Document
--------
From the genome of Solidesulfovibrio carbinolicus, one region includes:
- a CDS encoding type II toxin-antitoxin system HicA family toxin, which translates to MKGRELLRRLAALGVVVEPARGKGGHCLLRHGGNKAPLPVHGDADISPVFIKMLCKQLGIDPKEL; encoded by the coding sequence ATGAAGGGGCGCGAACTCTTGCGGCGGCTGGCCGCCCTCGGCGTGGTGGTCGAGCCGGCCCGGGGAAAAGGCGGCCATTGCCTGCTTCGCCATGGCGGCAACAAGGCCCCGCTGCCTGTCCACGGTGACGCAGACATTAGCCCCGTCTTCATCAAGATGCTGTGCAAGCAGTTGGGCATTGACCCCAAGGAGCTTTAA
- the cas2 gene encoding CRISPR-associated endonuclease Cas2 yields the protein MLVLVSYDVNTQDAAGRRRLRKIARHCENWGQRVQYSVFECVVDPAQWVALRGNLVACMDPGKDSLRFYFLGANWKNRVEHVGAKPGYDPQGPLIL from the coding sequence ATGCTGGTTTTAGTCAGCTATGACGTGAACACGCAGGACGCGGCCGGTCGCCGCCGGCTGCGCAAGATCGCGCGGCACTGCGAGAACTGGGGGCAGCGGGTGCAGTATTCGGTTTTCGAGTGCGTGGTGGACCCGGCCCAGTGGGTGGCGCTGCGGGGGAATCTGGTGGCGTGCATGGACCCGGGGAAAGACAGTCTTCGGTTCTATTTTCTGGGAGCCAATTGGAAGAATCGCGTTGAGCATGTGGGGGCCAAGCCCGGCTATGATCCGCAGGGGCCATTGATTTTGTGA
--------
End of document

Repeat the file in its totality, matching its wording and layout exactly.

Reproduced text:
From the genome of Solidesulfovibrio carbinolicus, one region includes:
- a CDS encoding type II toxin-antitoxin system HicA family toxin, which translates to MKGRELLRRLAALGVVVEPARGKGGHCLLRHGGNKAPLPVHGDADISPVFIKMLCKQLGIDPKEL; encoded by the coding sequence ATGAAGGGGCGCGAACTCTTGCGGCGGCTGGCCGCCCTCGGCGTGGTGGTCGAGCCGGCCCGGGGAAAAGGCGGCCATTGCCTGCTTCGCCATGGCGGCAACAAGGCCCCGCTGCCTGTCCACGGTGACGCAGACATTAGCCCCGTCTTCATCAAGATGCTGTGCAAGCAGTTGGGCATTGACCCCAAGGAGCTTTAA
- the cas2 gene encoding CRISPR-associated endonuclease Cas2 yields the protein MLVLVSYDVNTQDAAGRRRLRKIARHCENWGQRVQYSVFECVVDPAQWVALRGNLVACMDPGKDSLRFYFLGANWKNRVEHVGAKPGYDPQGPLIL from the coding sequence ATGCTGGTTTTAGTCAGCTATGACGTGAACACGCAGGACGCGGCCGGTCGCCGCCGGCTGCGCAAGATCGCGCGGCACTGCGAGAACTGGGGGCAGCGGGTGCAGTATTCGGTTTTCGAGTGCGTGGTGGACCCGGCCCAGTGGGTGGCGCTGCGGGGGAATCTGGTGGCGTGCATGGACCCGGGGAAAGACAGTCTTCGGTTCTATTTTCTGGGAGCCAATTGGAAGAATCGCGTTGAGCATGTGGGGGCCAAGCCCGGCTATGATCCGCAGGGGCCATTGATTTTGTGA